If you choose to host the server yourself, you need to figure out how to get an IP address in the country where you want to virtually reside. For example, if you want to watch the US version of Netflix, make sure you have a US IP.

      1. If I use a VPS like Digital Ocean and create the server, am I able to get an IP address for another country, say England if I live in the US? Pardon my basic question however I am very new to the VPN world and have been looking at several VPN services. This looks like a much better option but I’d like to make sure I can access programming from England, one of the main reasons I want a VPN.

        1. Post

          Hi Jeff:

          Yes, of course you can get an IP address from another country. If you want an IP address from the UK, select the data centre from “London” when creating your Digital Ocean VPS, as shown in the image below.
          Digital Ocean VPN server regions

          1. Thank you for the response and for this entire tutorial. I appreciate the time and effort you have put into this.

          2. Post
  19. Hi mate, why is taking so long with ./build-dh ….. already 30 min, with OVH vps , cent6 32bit,1gb ram 1vcore. 10gb hdd …i use your tutorial step by step.

    1. Post

      It can take a while especially for 2048 bit long DH parameters. It takes roughly 40 mins on a DO box with 512 RAM

    2. Miguel, works for you I have 3 vps in ovh and none of them work, connect, (i dont have dnsleaks) and netflix still geo detects me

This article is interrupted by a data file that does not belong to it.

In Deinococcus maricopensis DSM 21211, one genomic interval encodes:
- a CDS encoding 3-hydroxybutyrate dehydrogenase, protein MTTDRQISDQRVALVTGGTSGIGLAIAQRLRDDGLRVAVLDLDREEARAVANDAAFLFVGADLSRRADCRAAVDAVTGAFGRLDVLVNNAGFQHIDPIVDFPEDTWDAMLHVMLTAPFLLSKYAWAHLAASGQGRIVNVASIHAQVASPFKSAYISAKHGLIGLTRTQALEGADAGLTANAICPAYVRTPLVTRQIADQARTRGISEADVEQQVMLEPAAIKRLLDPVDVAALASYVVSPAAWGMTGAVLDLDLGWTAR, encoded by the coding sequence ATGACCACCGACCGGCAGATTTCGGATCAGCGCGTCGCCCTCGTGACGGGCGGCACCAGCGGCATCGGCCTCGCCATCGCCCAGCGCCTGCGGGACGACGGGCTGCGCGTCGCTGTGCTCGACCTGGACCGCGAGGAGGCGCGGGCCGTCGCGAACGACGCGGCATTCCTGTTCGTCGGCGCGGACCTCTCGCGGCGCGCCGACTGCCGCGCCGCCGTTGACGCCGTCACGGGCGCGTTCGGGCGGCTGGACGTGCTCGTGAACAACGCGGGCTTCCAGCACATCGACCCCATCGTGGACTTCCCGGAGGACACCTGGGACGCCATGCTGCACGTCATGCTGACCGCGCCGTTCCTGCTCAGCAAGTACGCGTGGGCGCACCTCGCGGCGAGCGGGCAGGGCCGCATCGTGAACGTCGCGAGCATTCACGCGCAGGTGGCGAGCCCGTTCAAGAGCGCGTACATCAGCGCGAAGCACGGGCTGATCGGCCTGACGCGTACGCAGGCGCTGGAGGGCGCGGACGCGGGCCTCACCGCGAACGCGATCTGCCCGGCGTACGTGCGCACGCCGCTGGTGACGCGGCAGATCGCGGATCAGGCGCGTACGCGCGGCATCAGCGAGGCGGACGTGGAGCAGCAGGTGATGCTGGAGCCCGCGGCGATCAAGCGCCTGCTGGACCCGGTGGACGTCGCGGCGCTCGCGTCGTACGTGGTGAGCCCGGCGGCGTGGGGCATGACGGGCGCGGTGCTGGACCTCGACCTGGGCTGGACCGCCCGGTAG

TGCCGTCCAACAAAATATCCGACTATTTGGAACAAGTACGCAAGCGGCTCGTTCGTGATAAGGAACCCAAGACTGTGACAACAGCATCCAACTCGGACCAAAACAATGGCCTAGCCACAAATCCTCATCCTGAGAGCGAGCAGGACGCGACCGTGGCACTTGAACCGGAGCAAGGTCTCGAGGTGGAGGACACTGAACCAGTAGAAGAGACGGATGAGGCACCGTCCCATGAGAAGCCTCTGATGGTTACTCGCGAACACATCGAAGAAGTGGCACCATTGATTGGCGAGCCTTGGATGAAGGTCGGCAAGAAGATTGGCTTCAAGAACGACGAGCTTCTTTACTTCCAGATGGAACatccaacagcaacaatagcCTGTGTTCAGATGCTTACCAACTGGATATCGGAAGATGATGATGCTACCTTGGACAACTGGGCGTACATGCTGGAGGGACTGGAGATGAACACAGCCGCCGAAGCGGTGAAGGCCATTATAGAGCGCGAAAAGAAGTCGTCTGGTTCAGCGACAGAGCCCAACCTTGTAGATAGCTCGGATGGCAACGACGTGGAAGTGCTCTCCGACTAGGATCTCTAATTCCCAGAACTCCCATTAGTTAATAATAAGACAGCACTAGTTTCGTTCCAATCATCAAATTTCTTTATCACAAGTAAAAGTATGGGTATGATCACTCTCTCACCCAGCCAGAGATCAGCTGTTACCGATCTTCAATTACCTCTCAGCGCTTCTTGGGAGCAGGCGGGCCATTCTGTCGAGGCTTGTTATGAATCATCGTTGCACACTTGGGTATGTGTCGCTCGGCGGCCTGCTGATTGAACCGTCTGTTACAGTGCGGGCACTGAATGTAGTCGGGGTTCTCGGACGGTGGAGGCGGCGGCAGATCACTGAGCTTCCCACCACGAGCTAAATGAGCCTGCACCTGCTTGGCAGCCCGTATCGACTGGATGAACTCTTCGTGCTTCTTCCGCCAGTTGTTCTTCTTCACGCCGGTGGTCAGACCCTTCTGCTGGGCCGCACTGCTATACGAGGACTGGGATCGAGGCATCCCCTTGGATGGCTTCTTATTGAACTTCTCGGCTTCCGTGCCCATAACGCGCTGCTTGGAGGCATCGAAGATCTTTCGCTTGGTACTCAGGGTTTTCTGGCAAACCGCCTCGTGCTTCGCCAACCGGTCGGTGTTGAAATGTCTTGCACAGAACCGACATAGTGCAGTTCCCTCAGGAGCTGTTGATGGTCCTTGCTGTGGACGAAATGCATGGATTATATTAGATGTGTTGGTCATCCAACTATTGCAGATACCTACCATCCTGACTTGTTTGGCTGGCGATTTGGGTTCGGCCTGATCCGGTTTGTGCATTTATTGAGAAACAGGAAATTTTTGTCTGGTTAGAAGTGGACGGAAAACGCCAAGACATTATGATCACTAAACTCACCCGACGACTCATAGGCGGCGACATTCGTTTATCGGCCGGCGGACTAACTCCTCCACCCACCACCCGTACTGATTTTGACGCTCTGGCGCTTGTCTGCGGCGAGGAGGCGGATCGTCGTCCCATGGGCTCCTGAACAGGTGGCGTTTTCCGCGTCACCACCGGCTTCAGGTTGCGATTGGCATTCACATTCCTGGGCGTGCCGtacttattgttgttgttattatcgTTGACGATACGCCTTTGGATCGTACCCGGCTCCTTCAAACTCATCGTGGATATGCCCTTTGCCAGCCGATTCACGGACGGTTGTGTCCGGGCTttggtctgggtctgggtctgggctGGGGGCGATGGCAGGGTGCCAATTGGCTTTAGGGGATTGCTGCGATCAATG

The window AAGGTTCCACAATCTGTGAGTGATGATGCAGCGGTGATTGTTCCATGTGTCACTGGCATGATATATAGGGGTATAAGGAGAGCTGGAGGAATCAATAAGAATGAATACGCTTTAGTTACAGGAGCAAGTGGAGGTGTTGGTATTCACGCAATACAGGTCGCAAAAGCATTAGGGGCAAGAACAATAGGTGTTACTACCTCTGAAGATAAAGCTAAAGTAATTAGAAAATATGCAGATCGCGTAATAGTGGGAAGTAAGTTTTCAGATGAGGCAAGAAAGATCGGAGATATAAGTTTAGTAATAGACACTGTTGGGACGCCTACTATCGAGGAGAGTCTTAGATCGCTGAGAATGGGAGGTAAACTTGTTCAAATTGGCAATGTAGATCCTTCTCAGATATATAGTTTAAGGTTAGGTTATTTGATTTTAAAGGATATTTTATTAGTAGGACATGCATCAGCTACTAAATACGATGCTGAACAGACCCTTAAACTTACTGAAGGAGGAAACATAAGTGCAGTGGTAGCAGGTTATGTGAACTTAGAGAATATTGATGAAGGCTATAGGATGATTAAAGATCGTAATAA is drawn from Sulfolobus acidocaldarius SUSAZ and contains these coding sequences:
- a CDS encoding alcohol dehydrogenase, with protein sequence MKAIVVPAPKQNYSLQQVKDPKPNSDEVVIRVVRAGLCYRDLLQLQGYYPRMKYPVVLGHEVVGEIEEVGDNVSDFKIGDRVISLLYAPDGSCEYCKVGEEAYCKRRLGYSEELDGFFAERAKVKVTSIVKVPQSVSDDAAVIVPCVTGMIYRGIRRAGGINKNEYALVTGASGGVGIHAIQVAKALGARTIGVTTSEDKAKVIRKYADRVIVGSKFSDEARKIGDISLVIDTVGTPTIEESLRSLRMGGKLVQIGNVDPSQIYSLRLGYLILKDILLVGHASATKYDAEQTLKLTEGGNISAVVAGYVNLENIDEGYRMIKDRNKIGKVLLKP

20. Hi there, and thanks for the info.

    You write that when you use someone else’s VPN, one cannot be sure that the VPN provider isn’t spying on you. Then, you instruct to go look for a VPS provider in order to install your own VPN on the server which they provide you. So, just to be sure, no trust/security issues there? Once you connect to your remote VPN, the VPS provider will only be able to see encrypted traffic which they will be unable to decode?

    1. Post

      No, there is no guarantee the VPS provider can’t access data stored on the VPS. However, some VPS providers allow you to encrypt your VPS; you will be asked for the “key” to decrypt the disk when you boot your system. The VPS provider has the ability to see what website you’re visiting and can decode your traffic if SSL is not used. It’s helpful to actually read the “Terms of Use” and the “Privacy Statement” of your VPS provider so you know who will have access to your data how’s being protected.

    1. Post

      Just checked out transfer.sh and it looks awesome. Love the fact that you can encrypt the files before the transfer. Thanks for the tip 🙂

  21. Got mine setup and running. Here is the result from speedtest. Do you guys get faster connection speed? 

  22. … it was a lot of work… After spending 2 hours working on my VPS, I finally made it work. It is amazing how fast the speed is when comparing with other commercial VPN services; It is about 5x faster than HMA and 4x faster than PIA. Without some knowledge of Linux, I don’t believe many can set it up.